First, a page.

The GAO is also scrutinizing the EPA

The GAO’s key responsibility is to keep track of how the government spends money, so it makes sense that the agency is very interested in what’s going on at the EPA. It concluded in April that the $43,000 soundproof phone booth Pruitt insisted upon for his office broke two laws that restrict how agencies can spend money.

In April, Sen. Tammy Duckworth (D-IL) sent a letter to the GAO asking it to look into Pruitt’s potential misuse of hiring authority. A spokesperson for GAO said it will not begin work on this request until it the EPA IG completes its review, but did confirm to Vox three audits are underway or completed:

  • Pruitt had a soundproof phone booth built in his office to the tune of $43,000. The EPA IG and the GAO were both initially investigating the matter, but the IG yielded to the GAO to avoid duplicating their work. In April, the GAO reported that the phone booth broke two laws, one limiting office upgrades to $5,000 and one that prevents an agency from spending more money than allocated by Congress.
  • The GAO is also investigating Pruitt for violating an anti-propaganda law. Pruitt appeared in a video for the National Cattlemen’s Beef Association asking ranchers to weigh in against an expansion of the Clean Water Act.
  • There’s also an ongoing GAO audit of Pruitt’s purge of the EPA’s science advisors last year under the guise of removing conflicts of interest.

Congress wants to know what’s up too

The House Oversight Committee is investigating Pruitt’s travels to Morocco and Italy, as well as his housing arrangements as part of one broad investigation. A spokesperson told Vox the Committee has already received 1,700 pages of documents.

The committee has already interviewed several EPA staffers, where it was revealed that Pruitt asked aides to perform personal tasks for him, including helping him find housing and asking the Trump International Hotel if he could buy a used mattress.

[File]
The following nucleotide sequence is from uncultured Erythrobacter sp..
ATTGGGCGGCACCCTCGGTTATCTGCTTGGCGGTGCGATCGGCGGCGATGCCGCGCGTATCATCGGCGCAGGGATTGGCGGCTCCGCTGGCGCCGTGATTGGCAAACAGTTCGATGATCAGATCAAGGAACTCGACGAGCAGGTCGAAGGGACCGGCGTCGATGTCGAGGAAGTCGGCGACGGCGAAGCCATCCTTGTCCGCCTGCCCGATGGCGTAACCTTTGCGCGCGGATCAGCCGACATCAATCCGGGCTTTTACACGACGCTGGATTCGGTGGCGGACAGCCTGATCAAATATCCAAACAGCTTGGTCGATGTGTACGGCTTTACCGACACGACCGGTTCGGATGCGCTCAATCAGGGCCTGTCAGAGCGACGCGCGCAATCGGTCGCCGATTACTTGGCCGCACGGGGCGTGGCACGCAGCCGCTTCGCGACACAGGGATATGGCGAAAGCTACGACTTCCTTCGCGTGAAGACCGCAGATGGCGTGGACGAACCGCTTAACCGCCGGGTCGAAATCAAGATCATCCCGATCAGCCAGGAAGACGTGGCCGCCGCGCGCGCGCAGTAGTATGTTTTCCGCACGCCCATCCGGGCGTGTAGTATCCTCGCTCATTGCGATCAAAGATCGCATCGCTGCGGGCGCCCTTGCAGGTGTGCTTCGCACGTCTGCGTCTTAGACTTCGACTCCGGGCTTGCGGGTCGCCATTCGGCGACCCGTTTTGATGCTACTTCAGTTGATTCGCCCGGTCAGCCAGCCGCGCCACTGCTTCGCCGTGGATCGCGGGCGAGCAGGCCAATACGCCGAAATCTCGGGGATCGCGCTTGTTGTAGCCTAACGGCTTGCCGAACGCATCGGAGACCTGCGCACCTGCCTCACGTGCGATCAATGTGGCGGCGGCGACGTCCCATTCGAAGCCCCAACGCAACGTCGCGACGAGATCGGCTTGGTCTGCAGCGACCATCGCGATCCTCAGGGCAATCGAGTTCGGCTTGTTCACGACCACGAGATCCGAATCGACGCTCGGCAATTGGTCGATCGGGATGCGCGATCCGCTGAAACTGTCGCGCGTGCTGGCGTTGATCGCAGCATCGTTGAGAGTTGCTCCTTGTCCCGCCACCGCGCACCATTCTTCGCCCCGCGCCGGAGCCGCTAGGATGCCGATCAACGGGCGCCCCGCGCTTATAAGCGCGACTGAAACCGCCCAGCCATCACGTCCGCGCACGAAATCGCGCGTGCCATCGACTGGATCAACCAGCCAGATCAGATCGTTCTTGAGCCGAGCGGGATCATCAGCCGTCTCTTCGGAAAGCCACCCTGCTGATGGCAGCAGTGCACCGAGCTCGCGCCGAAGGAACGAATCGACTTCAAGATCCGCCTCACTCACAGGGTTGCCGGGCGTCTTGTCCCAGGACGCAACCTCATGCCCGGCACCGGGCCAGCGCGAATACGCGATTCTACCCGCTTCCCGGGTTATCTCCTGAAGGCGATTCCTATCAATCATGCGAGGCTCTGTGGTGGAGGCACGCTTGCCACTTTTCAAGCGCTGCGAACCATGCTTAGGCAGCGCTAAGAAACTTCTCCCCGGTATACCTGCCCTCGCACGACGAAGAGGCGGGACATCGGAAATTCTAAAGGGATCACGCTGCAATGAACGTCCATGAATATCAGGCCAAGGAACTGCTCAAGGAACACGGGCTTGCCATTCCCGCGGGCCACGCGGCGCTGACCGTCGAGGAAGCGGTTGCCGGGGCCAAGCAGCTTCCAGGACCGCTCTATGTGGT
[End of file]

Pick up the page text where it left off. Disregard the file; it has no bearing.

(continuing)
Committee Chair Trey Gowdy went on Fox News and mocked Pruitt’s excuses for wanting to fly first class.

The White House has launched its own investigation into Pruitt’s condo deal as well. The White House did not respond to a request for comment.

Meanwhile, four House Republicans have called on Pruitt to resign, while Iowa Sens. Joni Ernst and Chuck Grassley have publicly criticized some of Pruitt’s policies at the EPA with respect to changing ethanol fuel mandates. The administrator’s allies in the fossil fuel sector and among conservative groups are rallying the troops to keep him in office, scrambling to justify his massive security detail and to brush off audits as a political ploy.

By the time these audits yield tangible results (it could be months), some of the pressure on Pruitt is likely to have dissipated. But environmentalists are energized and some Democrats smell blood in the water, so they aren’t likely to let this go and will continue making more inquiries.

And come November, the balance of power may shift in Congress. So the White House will have to weigh whether Pruitt can still advance the ball for the Trump agenda against the questions about his ethics.